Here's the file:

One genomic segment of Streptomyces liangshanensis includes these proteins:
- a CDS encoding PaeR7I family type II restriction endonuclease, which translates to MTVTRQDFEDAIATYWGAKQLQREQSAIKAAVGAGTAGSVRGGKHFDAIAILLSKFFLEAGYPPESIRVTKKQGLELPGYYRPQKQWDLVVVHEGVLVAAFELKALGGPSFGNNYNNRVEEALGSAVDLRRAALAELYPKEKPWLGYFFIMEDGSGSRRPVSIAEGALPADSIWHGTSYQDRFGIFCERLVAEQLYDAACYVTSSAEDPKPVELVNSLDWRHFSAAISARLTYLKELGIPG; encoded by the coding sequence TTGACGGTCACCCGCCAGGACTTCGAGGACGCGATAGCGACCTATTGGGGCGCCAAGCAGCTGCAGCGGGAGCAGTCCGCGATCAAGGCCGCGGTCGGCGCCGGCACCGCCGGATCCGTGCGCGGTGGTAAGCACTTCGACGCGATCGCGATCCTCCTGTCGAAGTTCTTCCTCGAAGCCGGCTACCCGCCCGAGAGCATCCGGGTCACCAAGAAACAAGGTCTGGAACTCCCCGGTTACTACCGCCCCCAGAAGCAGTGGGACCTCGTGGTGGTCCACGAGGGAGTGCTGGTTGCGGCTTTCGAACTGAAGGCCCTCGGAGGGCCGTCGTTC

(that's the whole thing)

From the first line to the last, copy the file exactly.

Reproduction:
One genomic segment of Streptomyces liangshanensis includes these proteins:
- a CDS encoding PaeR7I family type II restriction endonuclease, which translates to MTVTRQDFEDAIATYWGAKQLQREQSAIKAAVGAGTAGSVRGGKHFDAIAILLSKFFLEAGYPPESIRVTKKQGLELPGYYRPQKQWDLVVVHEGVLVAAFELKALGGPSFGNNYNNRVEEALGSAVDLRRAALAELYPKEKPWLGYFFIMEDGSGSRRPVSIAEGALPADSIWHGTSYQDRFGIFCERLVAEQLYDAACYVTSSAEDPKPVELVNSLDWRHFSAAISARLTYLKELGIPG; encoded by the coding sequence TTGACGGTCACCCGCCAGGACTTCGAGGACGCGATAGCGACCTATTGGGGCGCCAAGCAGCTGCAGCGGGAGCAGTCCGCGATCAAGGCCGCGGTCGGCGCCGGCACCGCCGGATCCGTGCGCGGTGGTAAGCACTTCGACGCGATCGCGATCCTCCTGTCGAAGTTCTTCCTCGAAGCCGGCTACCCGCCCGAGAGCATCCGGGTCACCAAGAAACAAGGTCTGGAACTCCCCGGTTACTACCGCCCCCAGAAGCAGTGGGACCTCGTGGTGGTCCACGAGGGAGTGCTGGTTGCGGCTTTCGAACTGAAGGCCCTCGGAGGGCCGTCGTTC